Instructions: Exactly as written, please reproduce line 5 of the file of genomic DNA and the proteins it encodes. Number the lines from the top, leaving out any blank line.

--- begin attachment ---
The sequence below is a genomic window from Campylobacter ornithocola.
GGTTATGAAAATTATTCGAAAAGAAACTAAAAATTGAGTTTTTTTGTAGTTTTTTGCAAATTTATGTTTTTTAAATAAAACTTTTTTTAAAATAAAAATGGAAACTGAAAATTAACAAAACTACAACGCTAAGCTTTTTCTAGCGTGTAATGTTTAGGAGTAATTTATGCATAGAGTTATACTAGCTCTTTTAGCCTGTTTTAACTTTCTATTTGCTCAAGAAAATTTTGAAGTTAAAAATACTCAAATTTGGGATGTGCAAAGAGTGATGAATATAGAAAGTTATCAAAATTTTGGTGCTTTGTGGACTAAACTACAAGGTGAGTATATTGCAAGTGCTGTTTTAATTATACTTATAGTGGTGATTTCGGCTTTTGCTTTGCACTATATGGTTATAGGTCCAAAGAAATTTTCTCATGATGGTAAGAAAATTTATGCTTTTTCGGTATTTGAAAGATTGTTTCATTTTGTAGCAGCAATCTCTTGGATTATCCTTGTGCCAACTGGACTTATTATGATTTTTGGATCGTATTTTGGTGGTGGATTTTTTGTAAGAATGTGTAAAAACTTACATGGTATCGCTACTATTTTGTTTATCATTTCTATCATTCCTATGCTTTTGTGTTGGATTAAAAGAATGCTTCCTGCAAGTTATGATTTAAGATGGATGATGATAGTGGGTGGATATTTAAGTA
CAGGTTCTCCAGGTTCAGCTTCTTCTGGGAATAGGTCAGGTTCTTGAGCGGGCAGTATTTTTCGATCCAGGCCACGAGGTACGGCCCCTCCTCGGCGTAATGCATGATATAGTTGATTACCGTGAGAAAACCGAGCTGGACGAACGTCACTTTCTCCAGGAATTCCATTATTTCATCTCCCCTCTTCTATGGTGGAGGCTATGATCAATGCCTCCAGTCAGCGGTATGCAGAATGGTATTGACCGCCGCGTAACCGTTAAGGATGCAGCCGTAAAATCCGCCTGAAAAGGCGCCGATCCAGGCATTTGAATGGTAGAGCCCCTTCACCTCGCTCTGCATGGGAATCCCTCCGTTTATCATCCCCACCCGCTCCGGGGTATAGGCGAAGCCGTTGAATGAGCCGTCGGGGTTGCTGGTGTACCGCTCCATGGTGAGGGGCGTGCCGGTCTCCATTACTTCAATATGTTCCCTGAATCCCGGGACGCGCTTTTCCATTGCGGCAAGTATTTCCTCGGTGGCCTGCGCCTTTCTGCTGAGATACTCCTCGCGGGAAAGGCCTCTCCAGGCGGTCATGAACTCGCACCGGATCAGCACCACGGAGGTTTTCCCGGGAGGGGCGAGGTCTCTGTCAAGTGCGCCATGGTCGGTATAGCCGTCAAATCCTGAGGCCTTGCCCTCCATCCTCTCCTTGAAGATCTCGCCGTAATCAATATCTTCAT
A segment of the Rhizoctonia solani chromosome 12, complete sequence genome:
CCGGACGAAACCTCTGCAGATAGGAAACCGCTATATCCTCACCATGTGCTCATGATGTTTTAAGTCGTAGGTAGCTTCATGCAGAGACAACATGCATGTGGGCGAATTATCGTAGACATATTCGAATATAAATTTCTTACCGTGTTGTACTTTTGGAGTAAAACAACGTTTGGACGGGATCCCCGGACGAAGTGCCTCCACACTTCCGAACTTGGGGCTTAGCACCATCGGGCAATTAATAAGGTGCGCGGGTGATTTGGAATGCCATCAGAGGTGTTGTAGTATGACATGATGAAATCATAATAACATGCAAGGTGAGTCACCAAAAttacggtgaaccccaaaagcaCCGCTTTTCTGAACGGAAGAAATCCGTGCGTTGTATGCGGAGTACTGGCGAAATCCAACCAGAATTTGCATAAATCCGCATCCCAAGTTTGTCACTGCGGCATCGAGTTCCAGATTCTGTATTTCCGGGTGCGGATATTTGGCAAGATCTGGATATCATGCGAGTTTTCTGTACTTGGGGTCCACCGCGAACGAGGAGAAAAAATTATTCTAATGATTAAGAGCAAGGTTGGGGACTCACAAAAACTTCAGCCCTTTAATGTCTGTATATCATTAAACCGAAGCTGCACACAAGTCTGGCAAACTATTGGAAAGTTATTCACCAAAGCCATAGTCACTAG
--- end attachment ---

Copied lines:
CCGGACGAAACCTCTGCAGATAGGAAACCGCTATATCCTCACCATGTGCTCATGATGTTTTAAGTCGTAGGTAGCTTCATGCAGAGACAACATGCATGTGGGCGAATTATCGTAGACATATTCGAATATAAATTTCTTACCGTGTTGTACTTTTGGAGTAAAACAACGTTTGGACGGGATCCCCGGACGAAGTGCCTCCACACTTCCGAACTTGGGGCTTAGCACCATCGGGCAATTAATAAGGTGCGCGGGTGATTTGGAATGCCATCAGAGGTGTTGTAGTATGACATGATGAAATCATAATAACATGCAAGGTGAGTCACCAAAAttacggtgaaccccaaaagcaCCGCTTTTCTGAACGGAAGAAATCCGTGCGTTGTATGCGGAGTACTGGCGAAATCCAACCAGAATTTGCATAAATCCGCATCCCAAGTTTGTCACTGCGGCATCGAGTTCCAGATTCTGTATTTCCGGGTGCGGATATTTGGCAAGATCTGGATATCATGCGAGTTTTCTGTACTTGGGGTCCACCGCGAACGAGGAGAAAAAATTATTCTAATGATTAAGAGCAAGGTTGGGGACTCACAAAAACTTCAGCCCTTTAATGTCTGTATATCATTAAACCGAAGCTGCACACAAGTCTGGCAAACTATTGGAAAGTTATTCACCAAAGCCATAGTCACTAG